End of Year Resolutions You Can Set Right Now!
November 12, 2019
Being there to support your loved one as they overcoming substance abuse and addiction is vital to their ongoing success in long-term recovery. Rather they say so or not, your support and encouragement means the world. As a supporter, you can help your loved one stay dedicated to their new sober lifestyle by offering encouragement, a shoulder to lean on, and an extra pair of eyes watching out for potential relapse triggers. While you can’t walk this journey for them, knowing what to say and when to say can make all the difference in their recovery journey. Here’s 5 things you should say to your loved one in recovery:
People underestimate the value of these words. You may think it’s obvious, but hearing that you acknowledge and support their dedication means the world. It can be discouraging to feel like you’re fighting an uphill battle that no one seems to see. These four simple words can open an avenue for honest communication, giving you a peek into your loved one’s mindset when it comes to their ongoing recovery. Let them know that every forward step of this journey is a small victory, worth being proud of. Hearing those words can help change one’s perspective and boost positivity.
Often times people in recovery try to walk tall and strong on their own, trying to prove their self-sustainability along their path. Allowing this independence is important, however, so is being available and willing to offer your help when it’s needed. People in recovery may hesitate to reach out for help when needed, worried it may seem weak or afraid to be vulnerable. Open the door by offering your help freely and allowing them to take up your offer as needed. Be cautious, though; allowing your loved one to take advantage of your kindness does nothing to help, but may ultimately hinder their growth and progress.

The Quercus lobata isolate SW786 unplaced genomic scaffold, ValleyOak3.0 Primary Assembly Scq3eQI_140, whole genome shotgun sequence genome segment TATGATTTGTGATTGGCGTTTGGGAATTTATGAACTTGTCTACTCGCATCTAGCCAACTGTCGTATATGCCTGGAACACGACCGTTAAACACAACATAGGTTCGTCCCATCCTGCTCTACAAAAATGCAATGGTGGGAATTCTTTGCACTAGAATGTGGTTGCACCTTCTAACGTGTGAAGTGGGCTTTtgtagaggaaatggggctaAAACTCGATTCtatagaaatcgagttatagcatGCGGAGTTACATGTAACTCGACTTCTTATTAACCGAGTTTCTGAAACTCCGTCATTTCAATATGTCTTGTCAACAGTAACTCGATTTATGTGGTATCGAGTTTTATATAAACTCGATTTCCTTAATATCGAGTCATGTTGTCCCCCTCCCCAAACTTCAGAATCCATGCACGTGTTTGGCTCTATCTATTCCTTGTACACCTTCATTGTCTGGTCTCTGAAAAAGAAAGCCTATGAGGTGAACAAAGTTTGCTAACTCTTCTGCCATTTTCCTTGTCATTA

In the same vein as ‘I’m proud of you,’ you should acknowledge your loved one for their steady and consistent progress in on-going recovery. Too often we focus on the big milestones and goals that we lose sight of the everyday achievements. Recognizing the first 7 days sober is just as important as the first year or the first decade. Remind your loved one that this is a commitment to lifestyle changes, not a race to a finish line. Each step is just as important as the last and sets up the foundation for the next.
Too often people in recovery continue to carry shame about their journey, reluctant to be open about the realities of newly sober life. What they don’t realize is how doing so could enrich the lives of others even beyond those who are walking a path of recovery as well. Strength and perseverance are qualities that branch beyond addiction recovery, and having someone who you can look up to your possessing these qualities helps to encourage others to tap into them as well. Not only is telling your loved one that they are admired flattering and a great confidence booster, it helps to reaffirm accountability mindfulness in their decision making.
Forgiveness is major in moving forward in recovery. Your loved one is likely struggling to come to terms with past actions and find self-forgiveness; you can help make that path a bit easier by offering your forgiveness first. Maybe they won’t ask for it, but lifting that weight from their shoulders helps mend your bond and cement your place as a supporter. Holding on to the wrongs of the past helps no one; your forgiveness can begin an entirely new path of healing for all.